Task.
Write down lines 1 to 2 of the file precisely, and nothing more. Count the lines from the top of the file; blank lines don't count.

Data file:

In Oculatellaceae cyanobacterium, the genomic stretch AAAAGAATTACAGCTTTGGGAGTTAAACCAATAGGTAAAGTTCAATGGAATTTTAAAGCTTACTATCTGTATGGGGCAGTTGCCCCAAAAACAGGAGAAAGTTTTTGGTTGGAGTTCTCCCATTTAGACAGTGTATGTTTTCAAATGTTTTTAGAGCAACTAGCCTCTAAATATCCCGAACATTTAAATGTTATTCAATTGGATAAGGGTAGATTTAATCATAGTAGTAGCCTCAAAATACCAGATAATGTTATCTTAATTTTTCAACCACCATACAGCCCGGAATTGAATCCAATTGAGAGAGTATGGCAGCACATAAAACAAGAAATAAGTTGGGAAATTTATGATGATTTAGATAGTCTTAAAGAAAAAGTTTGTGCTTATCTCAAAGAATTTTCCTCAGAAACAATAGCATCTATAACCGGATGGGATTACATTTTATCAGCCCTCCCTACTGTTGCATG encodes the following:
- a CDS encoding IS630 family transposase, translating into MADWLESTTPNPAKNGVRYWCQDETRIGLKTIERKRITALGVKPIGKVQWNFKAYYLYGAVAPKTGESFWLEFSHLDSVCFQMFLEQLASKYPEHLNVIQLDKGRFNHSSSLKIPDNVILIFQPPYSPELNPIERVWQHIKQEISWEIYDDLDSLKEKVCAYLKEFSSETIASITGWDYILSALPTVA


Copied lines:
In Oculatellaceae cyanobacterium, the genomic stretch AAAAGAATTACAGCTTTGGGAGTTAAACCAATAGGTAAAGTTCAATGGAATTTTAAAGCTTACTATCTGTATGGGGCAGTTGCCCCAAAAACAGGAGAAAGTTTTTGGTTGGAGTTCTCCCATTTAGACAGTGTATGTTTTCAAATGTTTTTAGAGCAACTAGCCTCTAAATATCCCGAACATTTAAATGTTATTCAATTGGATAAGGGTAGATTTAATCATAGTAGTAGCCTCAAAATACCAGATAATGTTATCTTAATTTTTCAACCACCATACAGCCCGGAATTGAATCCAATTGAGAGAGTATGGCAGCACATAAAACAAGAAATAAGTTGGGAAATTTATGATGATTTAGATAGTCTTAAAGAAAAAGTTTGTGCTTATCTCAAAGAATTTTCCTCAGAAACAATAGCATCTATAACCGGATGGGATTACATTTTATCAGCCCTCCCTACTGTTGCATG encodes the following:
- a CDS encoding IS630 family transposase, translating into MADWLESTTPNPAKNGVRYWCQDETRIGLKTIERKRITALGVKPIGKVQWNFKAYYLYGAVAPKTGESFWLEFSHLDSVCFQMFLEQLASKYPEHLNVIQLDKGRFNHSSSLKIPDNVILIFQPPYSPELNPIERVWQHIKQEISWEIYDDLDSLKEKVCAYLKEFSSETIASITGWDYILSALPTVA